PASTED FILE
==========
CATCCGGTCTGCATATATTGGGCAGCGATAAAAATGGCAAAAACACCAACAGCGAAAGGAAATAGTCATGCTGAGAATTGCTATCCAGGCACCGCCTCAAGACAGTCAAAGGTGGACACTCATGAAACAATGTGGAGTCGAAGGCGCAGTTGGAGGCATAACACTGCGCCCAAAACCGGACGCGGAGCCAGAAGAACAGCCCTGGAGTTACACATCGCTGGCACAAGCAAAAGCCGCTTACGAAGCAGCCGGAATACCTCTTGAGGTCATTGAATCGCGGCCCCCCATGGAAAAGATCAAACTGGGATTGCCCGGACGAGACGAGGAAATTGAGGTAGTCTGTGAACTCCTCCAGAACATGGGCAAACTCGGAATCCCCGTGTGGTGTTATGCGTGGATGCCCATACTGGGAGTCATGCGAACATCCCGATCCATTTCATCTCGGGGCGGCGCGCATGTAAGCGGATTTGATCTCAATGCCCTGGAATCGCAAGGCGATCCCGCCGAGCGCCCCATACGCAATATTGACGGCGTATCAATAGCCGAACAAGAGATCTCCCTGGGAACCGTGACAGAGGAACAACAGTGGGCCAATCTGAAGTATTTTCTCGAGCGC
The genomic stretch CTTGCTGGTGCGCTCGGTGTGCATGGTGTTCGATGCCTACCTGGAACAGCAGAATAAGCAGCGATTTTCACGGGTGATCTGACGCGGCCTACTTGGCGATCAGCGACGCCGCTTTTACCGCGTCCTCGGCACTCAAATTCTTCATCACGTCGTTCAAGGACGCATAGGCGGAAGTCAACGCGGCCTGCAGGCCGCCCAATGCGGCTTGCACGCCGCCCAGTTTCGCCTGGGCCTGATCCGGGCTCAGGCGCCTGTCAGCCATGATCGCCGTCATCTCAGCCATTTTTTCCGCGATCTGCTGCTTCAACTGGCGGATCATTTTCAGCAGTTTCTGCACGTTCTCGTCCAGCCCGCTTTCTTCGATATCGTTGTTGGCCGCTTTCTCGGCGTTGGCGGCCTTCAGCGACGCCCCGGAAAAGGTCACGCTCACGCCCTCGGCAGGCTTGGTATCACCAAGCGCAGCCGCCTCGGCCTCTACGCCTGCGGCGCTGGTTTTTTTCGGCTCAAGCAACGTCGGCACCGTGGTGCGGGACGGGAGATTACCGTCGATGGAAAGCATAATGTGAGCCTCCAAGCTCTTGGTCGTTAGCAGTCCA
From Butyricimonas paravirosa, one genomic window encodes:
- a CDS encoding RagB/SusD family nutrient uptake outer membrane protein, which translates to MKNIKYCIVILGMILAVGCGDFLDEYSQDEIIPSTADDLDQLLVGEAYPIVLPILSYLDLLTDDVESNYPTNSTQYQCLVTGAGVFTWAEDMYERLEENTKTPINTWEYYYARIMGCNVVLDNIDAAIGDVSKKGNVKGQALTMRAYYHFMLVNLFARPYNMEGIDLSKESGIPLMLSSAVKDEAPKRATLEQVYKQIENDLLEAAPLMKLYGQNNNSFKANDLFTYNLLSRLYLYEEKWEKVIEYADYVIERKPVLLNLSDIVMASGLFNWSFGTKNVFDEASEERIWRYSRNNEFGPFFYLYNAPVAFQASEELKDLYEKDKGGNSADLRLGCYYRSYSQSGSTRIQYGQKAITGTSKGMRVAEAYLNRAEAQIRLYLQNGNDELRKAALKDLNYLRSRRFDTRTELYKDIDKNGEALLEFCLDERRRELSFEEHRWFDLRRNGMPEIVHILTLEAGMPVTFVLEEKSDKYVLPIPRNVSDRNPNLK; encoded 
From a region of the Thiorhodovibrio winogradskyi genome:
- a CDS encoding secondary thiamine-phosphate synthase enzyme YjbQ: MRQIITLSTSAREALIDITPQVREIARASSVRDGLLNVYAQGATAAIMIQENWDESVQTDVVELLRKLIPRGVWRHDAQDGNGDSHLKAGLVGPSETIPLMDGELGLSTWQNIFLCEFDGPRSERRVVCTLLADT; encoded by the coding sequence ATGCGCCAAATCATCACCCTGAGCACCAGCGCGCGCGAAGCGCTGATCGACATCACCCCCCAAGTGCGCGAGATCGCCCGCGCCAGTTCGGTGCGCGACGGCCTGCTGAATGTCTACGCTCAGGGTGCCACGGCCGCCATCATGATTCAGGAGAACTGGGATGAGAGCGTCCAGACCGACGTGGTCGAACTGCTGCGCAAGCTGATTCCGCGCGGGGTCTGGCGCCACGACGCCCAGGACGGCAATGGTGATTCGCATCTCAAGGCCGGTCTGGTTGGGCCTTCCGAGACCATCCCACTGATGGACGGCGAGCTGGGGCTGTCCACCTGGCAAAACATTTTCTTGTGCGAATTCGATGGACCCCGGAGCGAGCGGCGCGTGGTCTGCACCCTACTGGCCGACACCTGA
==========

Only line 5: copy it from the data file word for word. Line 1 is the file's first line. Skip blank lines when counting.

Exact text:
From a region of the Thiorhodovibrio winogradskyi genome: